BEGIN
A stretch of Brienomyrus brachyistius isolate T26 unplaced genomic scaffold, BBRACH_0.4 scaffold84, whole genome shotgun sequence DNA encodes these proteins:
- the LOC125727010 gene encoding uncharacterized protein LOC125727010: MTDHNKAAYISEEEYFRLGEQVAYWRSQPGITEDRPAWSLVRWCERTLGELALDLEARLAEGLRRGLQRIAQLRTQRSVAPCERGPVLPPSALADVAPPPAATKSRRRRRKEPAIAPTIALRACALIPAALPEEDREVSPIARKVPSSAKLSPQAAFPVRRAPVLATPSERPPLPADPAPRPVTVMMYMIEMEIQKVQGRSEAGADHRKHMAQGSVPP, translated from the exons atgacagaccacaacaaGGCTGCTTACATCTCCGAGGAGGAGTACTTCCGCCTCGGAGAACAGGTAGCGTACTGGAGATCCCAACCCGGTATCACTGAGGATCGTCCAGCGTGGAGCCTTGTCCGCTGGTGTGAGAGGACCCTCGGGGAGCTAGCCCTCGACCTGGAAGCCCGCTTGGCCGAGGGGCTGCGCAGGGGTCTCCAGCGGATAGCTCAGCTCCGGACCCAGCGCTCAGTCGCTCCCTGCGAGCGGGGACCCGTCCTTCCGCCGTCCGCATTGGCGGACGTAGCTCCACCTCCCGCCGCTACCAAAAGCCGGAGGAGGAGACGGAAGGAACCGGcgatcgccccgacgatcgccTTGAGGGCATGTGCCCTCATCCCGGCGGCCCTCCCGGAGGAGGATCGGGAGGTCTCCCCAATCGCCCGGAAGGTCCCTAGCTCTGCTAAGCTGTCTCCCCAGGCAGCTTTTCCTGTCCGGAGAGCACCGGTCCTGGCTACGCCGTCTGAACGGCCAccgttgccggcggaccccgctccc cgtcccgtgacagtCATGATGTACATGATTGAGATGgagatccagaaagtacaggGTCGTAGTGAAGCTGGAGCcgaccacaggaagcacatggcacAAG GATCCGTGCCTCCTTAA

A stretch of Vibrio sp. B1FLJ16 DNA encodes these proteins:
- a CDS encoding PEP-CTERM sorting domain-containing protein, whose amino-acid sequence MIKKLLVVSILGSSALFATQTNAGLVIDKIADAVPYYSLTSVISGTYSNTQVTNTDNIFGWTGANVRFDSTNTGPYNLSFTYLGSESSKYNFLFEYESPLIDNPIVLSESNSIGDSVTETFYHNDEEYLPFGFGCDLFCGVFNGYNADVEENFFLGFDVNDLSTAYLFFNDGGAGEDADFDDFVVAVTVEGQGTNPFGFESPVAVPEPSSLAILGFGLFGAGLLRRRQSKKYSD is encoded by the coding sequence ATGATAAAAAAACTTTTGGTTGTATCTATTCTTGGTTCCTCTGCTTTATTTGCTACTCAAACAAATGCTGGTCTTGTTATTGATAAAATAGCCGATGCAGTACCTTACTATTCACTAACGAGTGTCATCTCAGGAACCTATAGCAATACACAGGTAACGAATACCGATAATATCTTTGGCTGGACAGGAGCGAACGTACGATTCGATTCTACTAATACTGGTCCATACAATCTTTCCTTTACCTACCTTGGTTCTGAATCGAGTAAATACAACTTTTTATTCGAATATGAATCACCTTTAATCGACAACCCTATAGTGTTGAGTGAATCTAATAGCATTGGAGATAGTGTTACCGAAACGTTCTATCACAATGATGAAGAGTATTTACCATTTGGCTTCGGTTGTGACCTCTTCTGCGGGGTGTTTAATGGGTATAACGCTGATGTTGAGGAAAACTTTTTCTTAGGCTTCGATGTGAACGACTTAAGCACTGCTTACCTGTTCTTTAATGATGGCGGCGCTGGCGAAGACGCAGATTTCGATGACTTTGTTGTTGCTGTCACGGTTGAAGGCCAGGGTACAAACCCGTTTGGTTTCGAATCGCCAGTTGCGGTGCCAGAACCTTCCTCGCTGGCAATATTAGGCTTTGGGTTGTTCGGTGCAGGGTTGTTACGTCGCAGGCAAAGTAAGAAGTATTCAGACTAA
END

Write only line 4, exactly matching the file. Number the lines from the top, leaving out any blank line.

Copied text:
- a CDS encoding PEP-CTERM sorting domain-containing protein, whose amino-acid sequence MIKKLLVVSILGSSALFATQTNAGLVIDKIADAVPYYSLTSVISGTYSNTQVTNTDNIFGWTGANVRFDSTNTGPYNLSFTYLGSESSKYNFLFEYESPLIDNPIVLSESNSIGDSVTETFYHNDEEYLPFGFGCDLFCGVFNGYNADVEENFFLGFDVNDLSTAYLFFNDGGAGEDADFDDFVVAVTVEGQGTNPFGFESPVAVPEPSSLAILGFGLFGAGLLRRRQSKKYSD is encoded by the coding sequence ATGATAAAAAAACTTTTGGTTGTATCTATTCTTGGTTCCTCTGCTTTATTTGCTACTCAAACAAATGCTGGTCTTGTTATTGATAAAATAGCCGATGCAGTACCTTACTATTCACTAACGAGTGTCATCTCAGGAACCTATAGCAATACACAGGTAACGAATACCGATAATATCTTTGGCTGGACAGGAGCGAACGTACGATTCGATTCTACTAATACTGGTCCATACAATCTTTCCTTTACCTACCTTGGTTCTGAATCGAGTAAATACAACTTTTTATTCGAATATGAATCACCTTTAATCGACAACCCTATAGTGTTGAGTGAATCTAATAGCATTGGAGATAGTGTTACCGAAACGTTCTATCACAATGATGAAGAGTATTTACCATTTGGCTTCGGTTGTGACCTCTTCTGCGGGGTGTTTAATGGGTATAACGCTGATGTTGAGGAAAACTTTTTCTTAGGCTTCGATGTGAACGACTTAAGCACTGCTTACCTGTTCTTTAATGATGGCGGCGCTGGCGAAGACGCAGATTTCGATGACTTTGTTGTTGCTGTCACGGTTGAAGGCCAGGGTACAAACCCGTTTGGTTTCGAATCGCCAGTTGCGGTGCCAGAACCTTCCTCGCTGGCAATATTAGGCTTTGGGTTGTTCGGTGCAGGGTTGTTACGTCGCAGGCAAAGTAAGAAGTATTCAGACTAA